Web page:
A level I made primarily for the "whaaaaaaaaat?" factor. It looks ridiculous at first glance, and then you realize the monsters are circling invisible walls and it's just a small maze. Even if I'd wanted to make it much bigger, I couldn't have, since you can only have 127 moving monsters in a level in MS mode, and the level currently contains 112.
"Goin' For a Walk"
This is basically the obligatory walker level of the set, made at JB's request late in the set's production because I didn't have (m)any walkers levels yet. (I can't recall if I made this before or after Level 73.) That's about all there is to it. I definitely like the other walker level in the set more.
A puzzle where, as the hint says, you have to figure out which block corresponds with each water space, and there's only one correct set of pairings. I think it turned out decently but wish it were a little harder. (For a few of the blocks, it's very obvious that they can only go in a particular place, which significantly narrows down the rest.)
"Pursued By Shadows"
There are plenty of monster-dodging levels where you can lure the monsters to their deaths, but not so many where you can send them away only temporarily...hence, this level! All the teleports in the play area are only enterable from the left or top to ensure that no Teeth will unexpectedly pop out of them at you, and the two Teeth trapped in the top-left corner of the level ensure that you can't use the teleports yourself to escape. This is one of my favorite levels from this decade.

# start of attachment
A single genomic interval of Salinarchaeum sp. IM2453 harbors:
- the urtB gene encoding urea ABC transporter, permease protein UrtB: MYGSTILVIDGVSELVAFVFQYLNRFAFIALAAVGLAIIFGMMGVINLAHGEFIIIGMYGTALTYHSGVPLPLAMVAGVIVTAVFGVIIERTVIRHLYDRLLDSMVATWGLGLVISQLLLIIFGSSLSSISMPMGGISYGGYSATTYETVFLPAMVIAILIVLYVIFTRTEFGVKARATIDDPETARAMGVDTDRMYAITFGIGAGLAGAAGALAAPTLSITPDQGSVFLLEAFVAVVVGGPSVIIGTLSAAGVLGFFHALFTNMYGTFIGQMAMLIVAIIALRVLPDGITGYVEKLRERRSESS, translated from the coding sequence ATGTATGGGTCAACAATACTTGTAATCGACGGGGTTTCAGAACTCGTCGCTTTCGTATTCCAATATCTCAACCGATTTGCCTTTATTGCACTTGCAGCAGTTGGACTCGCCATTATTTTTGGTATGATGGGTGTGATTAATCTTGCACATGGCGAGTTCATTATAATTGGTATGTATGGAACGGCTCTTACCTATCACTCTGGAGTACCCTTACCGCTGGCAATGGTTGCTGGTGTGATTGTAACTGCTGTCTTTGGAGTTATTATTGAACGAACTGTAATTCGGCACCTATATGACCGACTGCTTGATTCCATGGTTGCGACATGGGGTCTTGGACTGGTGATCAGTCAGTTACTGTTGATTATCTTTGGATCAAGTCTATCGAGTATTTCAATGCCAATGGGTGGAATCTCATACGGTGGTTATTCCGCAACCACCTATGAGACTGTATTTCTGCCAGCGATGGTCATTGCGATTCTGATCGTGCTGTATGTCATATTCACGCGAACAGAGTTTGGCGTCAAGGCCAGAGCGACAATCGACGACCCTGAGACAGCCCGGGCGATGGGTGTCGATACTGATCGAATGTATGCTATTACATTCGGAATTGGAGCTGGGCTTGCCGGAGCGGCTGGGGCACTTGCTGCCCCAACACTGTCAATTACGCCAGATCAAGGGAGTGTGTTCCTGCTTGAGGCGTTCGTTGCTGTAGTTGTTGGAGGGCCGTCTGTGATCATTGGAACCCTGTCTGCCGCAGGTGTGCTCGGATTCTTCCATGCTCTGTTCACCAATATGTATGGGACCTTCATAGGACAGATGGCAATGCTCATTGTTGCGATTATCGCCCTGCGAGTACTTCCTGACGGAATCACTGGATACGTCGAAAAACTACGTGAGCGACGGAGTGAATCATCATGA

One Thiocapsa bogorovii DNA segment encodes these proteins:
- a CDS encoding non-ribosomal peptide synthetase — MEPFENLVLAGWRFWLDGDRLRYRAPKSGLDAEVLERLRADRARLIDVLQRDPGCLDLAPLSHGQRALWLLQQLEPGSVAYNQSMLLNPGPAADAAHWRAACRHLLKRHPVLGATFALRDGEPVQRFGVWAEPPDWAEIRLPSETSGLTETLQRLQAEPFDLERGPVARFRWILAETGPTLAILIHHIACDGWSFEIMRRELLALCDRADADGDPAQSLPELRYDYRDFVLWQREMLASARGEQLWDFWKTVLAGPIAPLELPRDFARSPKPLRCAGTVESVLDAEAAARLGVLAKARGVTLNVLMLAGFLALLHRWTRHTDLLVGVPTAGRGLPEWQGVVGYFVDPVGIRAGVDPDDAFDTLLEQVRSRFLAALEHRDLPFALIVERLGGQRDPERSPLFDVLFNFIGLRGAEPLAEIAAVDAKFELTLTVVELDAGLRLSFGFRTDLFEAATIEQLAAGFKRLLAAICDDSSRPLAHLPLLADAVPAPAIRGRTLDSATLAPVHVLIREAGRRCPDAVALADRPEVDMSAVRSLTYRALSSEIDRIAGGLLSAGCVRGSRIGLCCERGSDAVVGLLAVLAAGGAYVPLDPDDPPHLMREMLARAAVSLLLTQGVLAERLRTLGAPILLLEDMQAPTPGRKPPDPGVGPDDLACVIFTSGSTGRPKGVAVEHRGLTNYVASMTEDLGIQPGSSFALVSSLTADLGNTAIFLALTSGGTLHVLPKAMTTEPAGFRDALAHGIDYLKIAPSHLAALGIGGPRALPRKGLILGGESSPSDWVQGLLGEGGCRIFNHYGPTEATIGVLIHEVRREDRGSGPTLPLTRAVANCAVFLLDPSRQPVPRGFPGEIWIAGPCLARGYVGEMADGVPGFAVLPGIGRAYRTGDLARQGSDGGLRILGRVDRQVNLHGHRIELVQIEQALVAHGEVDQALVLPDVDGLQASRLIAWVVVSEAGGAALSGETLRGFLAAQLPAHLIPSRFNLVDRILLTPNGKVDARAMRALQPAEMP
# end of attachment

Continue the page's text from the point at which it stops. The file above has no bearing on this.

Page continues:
In an old version (released in the 33-level preview) I had an opening at (11, 13) instead of (10, 14), which caused Teeth to repeatedly move left along row 12 and drop into the spiral, meaning you'd have to lure them alllllll the way around again and again until the coast was clear. Ugh. I'm so glad I changed that for the 63-level preview and the final version.
As far as the title goes, JB insisted that I use proper titling conventions and make the "By" lowercase, but I thought the title would stand out more if the "By" was capital, so I overruled him. I'm not sure where I originally heard the phrase, or if I just made it up. It is a book title and a card in a collectible card game, but I hadn't heard of either of them until I did a Google search just a few minutes ago.
"The Incredibly Safe Maze"
Another really silly "whaaaaaaaat?" level, and another way to use invisible walls without a ton of guesswork. There are monsters, but the maze is safe, so they must be held back by invisible walls...hence you can watch them to find your way through the maze! The name might have been inspired by the (very friendly and safe) "Incredibly Deadly Viper" from Book 2 of A Series of Unfortunate Events. Hmm, maybe I should have called this "The Incredibly Deadly Maze".
A throwback to the four "Cell" levels from Po100T, but instead of force floors between each cell, the monster flows act as 1-way passages within some of the cells. The gliders and water in the top-right are just there to give the level a bit of visual variety. The center of the level could be though of as one big cell, but if you treat the socket and exit as walls, it's 4 cells arranged in a 2x2 pattern, which gives the level 36 cells as its level number would suggest.
"Tanks, Toggles, Traps"
This was one of the very last levels I designed for this set, kind of as a hole-filler. The puzzles were designed mostly by playing with different configurations of tanks and toggle walls and seeing how they could be manipulated, and I'm pretty pleased with how the first couple turned out. However, I couldn't think of too many ways to make them more complicated, so I called it quits after a very easy 3rd puzzle and a 4th puzzle that's very similar to the first 2. The wall pattern has an interesting aesthetic, where I intentionally made the outer walls a mostly continuous path with no squares, crosses, or diagonal-only connections, and only a single "T"-shape. Also, unlike most levels, the title took me a little while to decide after I'd finished building it; in the end I went with simple alliteration.